99. I wouldn’t make it any longer than just ever-so-slightly past the knee. Too-long skirts make petite (read: short) women (or men, too, I suppose) look shorter. More leg is better.
    I’d forgotten all about this skirt project, but I’m excited to see the outcome!

  100. I think you should do it below the knee. Long enough so it goes past the top of your boots.
    Are you knitting something like the wedding skirt?

  101. I vote for slightly above the knee if no skin shows (like with tights), and just at or slightly below if knee skin might be exposed. Those of us who are small in stature should never, ever wear mid-calf skirts. They make our legs look stumpy and who needs that?

  102. I remember being enchanted by that skirt in the original post…and I would make it to just-above-knee-length before blocking, trusting that blocking and stretchiness will take it to just-below-knee, which is where I, as a modest 30-something year old, would want it to fall.

  103. Just to the top of your knee cap. Because:
    1. We’ve seen your legs. They’re pretty.
    2. Any shorter — which you could totally pull off although we could debate forever the whole age-appropriateness issue — would make it not fun to wear when you sit down. And who stands up all the time?
    3. It’s knit and I fear it could cross into frumpy if not kept a “stylish” length.
    4. You’re also petite and should not wear any skirt too long, in my humble opinion.
    5. You can always pair it with pretty tights and boots if you fear the Canadian cold air or whatever it is you poor people face up there.

  104. I’d knit it to an inch or two below the knee, so it will just about meet up with a pair of tall boots.

  105. I’d say no longer than the bottom of your knees, given that you are of the short persuasion. I’m a little bit taller than you are, and my personal rule is no more than two inches below my knees, and it’s better if it’s knee length.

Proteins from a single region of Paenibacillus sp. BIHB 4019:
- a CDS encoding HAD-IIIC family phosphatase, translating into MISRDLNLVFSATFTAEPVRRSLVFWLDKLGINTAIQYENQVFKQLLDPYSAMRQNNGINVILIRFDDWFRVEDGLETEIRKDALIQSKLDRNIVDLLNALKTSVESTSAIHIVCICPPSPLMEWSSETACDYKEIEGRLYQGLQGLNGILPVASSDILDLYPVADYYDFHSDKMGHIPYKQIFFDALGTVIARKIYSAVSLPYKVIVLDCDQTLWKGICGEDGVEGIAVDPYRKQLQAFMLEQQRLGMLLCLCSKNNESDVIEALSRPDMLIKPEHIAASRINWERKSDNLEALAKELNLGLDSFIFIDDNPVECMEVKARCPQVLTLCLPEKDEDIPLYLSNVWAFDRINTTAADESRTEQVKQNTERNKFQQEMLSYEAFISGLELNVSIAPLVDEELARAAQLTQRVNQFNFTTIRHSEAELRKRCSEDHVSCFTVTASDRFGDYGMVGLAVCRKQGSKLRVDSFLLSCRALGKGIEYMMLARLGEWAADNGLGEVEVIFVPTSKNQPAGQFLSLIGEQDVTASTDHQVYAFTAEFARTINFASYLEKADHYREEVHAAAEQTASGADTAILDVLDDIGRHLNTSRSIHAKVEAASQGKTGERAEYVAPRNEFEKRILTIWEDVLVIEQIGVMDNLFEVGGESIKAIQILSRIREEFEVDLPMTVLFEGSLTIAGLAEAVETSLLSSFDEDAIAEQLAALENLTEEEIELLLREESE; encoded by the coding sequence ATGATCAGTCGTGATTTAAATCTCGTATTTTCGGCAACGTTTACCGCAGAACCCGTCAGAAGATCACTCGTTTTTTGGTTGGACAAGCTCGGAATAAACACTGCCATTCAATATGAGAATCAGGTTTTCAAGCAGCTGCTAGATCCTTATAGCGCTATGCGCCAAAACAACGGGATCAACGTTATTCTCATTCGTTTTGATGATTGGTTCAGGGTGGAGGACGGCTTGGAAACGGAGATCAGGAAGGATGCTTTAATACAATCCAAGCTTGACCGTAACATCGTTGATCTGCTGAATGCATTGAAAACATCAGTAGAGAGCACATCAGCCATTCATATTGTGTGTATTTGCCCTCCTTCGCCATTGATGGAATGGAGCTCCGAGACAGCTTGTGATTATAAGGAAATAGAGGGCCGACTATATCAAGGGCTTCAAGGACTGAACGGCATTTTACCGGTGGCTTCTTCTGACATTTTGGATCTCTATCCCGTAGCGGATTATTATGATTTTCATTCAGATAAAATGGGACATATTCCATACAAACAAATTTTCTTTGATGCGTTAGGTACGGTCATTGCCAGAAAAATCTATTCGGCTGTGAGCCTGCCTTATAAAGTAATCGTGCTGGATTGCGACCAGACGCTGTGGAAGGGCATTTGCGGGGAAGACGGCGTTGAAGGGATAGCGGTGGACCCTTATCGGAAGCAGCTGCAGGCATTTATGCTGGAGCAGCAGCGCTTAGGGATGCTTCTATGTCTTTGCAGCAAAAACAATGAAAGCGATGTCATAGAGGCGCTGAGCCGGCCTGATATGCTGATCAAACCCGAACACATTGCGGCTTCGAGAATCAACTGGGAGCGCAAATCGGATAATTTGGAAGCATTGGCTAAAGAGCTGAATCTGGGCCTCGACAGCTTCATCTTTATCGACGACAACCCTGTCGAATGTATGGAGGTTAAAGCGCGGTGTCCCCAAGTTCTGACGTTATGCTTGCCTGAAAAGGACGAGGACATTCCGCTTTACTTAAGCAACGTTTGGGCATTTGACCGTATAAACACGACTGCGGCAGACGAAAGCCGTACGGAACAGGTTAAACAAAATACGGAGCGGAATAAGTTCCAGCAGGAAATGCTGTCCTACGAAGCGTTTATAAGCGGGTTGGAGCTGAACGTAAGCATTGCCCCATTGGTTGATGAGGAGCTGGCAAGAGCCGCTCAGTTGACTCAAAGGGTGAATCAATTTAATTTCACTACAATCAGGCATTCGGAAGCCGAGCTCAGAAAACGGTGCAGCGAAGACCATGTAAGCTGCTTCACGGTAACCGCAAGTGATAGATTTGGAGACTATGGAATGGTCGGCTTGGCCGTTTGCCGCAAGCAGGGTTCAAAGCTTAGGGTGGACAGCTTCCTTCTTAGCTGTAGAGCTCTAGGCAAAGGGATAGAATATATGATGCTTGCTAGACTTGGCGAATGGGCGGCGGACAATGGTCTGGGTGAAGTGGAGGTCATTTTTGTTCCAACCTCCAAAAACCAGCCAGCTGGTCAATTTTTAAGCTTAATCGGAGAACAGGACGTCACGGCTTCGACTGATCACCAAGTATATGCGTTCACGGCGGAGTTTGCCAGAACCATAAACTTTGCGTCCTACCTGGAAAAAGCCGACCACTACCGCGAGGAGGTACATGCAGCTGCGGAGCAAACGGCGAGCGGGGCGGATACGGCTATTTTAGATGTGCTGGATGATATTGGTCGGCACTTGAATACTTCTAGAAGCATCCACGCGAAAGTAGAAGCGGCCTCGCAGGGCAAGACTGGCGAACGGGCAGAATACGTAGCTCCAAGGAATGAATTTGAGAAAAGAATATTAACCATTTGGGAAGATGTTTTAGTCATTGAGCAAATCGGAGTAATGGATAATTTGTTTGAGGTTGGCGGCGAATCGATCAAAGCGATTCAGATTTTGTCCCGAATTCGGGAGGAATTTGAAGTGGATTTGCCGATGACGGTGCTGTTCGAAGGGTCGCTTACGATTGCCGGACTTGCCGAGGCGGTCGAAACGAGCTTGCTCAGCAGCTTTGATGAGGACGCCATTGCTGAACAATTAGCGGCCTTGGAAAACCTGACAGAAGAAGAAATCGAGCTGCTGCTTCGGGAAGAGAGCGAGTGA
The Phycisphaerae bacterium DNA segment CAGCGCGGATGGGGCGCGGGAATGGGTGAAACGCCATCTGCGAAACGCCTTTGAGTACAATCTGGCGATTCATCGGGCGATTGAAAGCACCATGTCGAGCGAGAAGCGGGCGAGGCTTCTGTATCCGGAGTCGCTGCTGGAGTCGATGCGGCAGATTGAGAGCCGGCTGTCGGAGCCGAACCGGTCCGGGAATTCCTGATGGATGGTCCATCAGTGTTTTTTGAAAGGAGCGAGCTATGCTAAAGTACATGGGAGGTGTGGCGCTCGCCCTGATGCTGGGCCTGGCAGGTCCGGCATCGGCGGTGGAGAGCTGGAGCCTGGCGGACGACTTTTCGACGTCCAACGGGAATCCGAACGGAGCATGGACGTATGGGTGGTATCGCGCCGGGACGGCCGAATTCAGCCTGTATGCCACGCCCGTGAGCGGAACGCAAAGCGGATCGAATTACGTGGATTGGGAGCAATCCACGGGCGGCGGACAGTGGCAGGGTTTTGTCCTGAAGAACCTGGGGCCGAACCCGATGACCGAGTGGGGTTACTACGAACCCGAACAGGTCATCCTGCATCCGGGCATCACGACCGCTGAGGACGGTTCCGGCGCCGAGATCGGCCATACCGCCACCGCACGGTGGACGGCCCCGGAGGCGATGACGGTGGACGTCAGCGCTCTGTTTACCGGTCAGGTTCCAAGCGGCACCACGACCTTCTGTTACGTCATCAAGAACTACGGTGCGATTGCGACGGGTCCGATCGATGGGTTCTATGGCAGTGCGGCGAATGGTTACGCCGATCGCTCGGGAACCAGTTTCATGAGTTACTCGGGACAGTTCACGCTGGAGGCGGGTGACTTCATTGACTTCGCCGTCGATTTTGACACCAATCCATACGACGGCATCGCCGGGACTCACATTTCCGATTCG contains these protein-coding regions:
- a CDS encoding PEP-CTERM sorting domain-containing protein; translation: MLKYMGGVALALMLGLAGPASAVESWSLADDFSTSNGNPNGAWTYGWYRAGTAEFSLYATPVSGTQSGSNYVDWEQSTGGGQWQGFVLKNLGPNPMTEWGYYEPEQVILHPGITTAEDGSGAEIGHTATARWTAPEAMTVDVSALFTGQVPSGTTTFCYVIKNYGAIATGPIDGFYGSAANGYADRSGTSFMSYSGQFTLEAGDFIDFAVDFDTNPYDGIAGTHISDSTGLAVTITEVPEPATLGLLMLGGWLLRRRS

106. In the winter, I think there’s nothing more comfy than a woolen skirt and tights. And big boots. You’ll need some sort of liner or slip so the skirt won’t constantly want to grip the tights every time you try to move your legs, but small price to pay for being able to get away with a SHORTER SKIRT. Which is what tights let you do.

  107. It depends on your knees. You’re in fine shape, so if you like your knees, end it just above. That is absolutely within the realm of modest. If you don’t like your knees (and I have friends who have entire issues with how much they dislike their knees), then end it just below. Ask yourself what kind of shoes/legwear you will wear it with. I vote for above knee, with black tights and boots… but that’s my style, who you have your own.

  108. Show those beautiful legs!!! Make it no longer than knee length. When you get older, you’ll have legs by Rand McNally like me…enjoy it now!

  109. If you knit it to knee length, and hang it up for a week and then have a try on you will get a fairly good idea of what it does. From experience a cotton a-line slip under a knitted skirt helps to avoid the bucket bum issue and if you wear longies under that, the slip makes sure that the skirt doesn’t climb the longies in back and perch fetchingly on top of your glutes while you walk. I used to live somewhere with an average daytime temp of -40f plus an average wind speed of 30mph and wear skirts. Full skirts longer than the tops of high boots means that long unders are undetectable. It depends on your idea of how fetching spandex pants under skirts is. I think it looks bad but that’s me. My personal skirt length is somewhere between the top of the calf and the bottom of the knee.

  110. How will you ever decide? The replies are all over the map.
    Personally, I think you can easily pull off the just-above-the-knee look. Any longer, and you may run the risk of looking frumpy.